Permanent link to Research Commons versionhttps://hdl.handle.net/10289/14912
The long-term effects of mild TBI (mTBI) are not well understood, and there is an ongoing debate about whether there are sex differences in outcomes following mTBI. This study examined i) symptom burden and functional outcomes at 8-years post-injury in males and females following mTBI; ii) sex differences in outcomes at 8-years post-injury for those aged <45 years and ≥45 years and; iii) sex differences in outcomes for single and repetitive TBI. Adults (≥16 years at injury) identified as part of a population-based TBI incidence study (BIONIC) who experienced mTBI 8-years ago (N = 151) and a TBI-free sample (N = 151) completed self-report measures of symptoms and symptom burden (Rivermead Post-Concussion Symptom Questionnaire, Hospital Anxiety and Depression Scale, Post-traumatic Stress Disorder Checklist), and functional outcomes (Participation Assessments with Recombined Tools, Work Limitations Questionnaire). The mTBI group reported significantly greater post-concussion symptoms compared to the TBI-free group (F(1,298) = 26.84, p<.01, ηp2 = .08). Females with mTBI were twice as likely to exceed clinical cut-offs for post-concussive (X2 (1)>5.2, p<.05, V>.19) and PTSD symptoms (X2(1) = 6.10, p = .014, V = .20) compared to the other groups, and reported their health had the greatest impact on time-related work demands (F(1,171) = 4.36, p = .04, ηp2 = .03. There was no interaction between sex and age on outcomes. The repetitive mTBI group reported significantly greater post-concussion symptoms (F(1,147) = 9.80, p<.01, ηp2 = .06) compared to the single mTBI group. Twice the proportion of women with repetitive mTBI exceeded the clinical cut-offs for post-concussive (X2(1)>6.90, p<.01, V>.30), anxiety (X2(1)>3.95, p<.05, V>.23) and PTSD symptoms (X2(1)>5.11, p<.02, V>.26) compared with males with repetitive TBI or women with single TBI. Thus, at 8-years post-mTBI, people continued to report a high symptom burden. Women with mTBI, particularly those with a history of repetitive mTBI, had the greatest symptom burden and were most likely to have symptoms of clinical significance. When treating mTBI it is important to assess TBI history, particularly in women. This may help identify those at greatest risk of poor long-term outcomes to direct early treatment and intervention.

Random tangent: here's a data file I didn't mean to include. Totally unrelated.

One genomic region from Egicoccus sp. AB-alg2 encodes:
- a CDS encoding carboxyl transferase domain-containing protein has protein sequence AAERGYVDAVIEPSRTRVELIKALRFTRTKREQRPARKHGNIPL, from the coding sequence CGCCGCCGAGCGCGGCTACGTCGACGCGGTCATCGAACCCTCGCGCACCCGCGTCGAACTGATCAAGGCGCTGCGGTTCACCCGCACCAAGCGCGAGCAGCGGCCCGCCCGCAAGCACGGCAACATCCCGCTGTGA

© 2022 Starkey et al. This is an open access article distributed under the terms of the Creative Commons Attribution License, which permits unrestricted use, distribution, and reproduction in any medium, provided the original author and source are credited.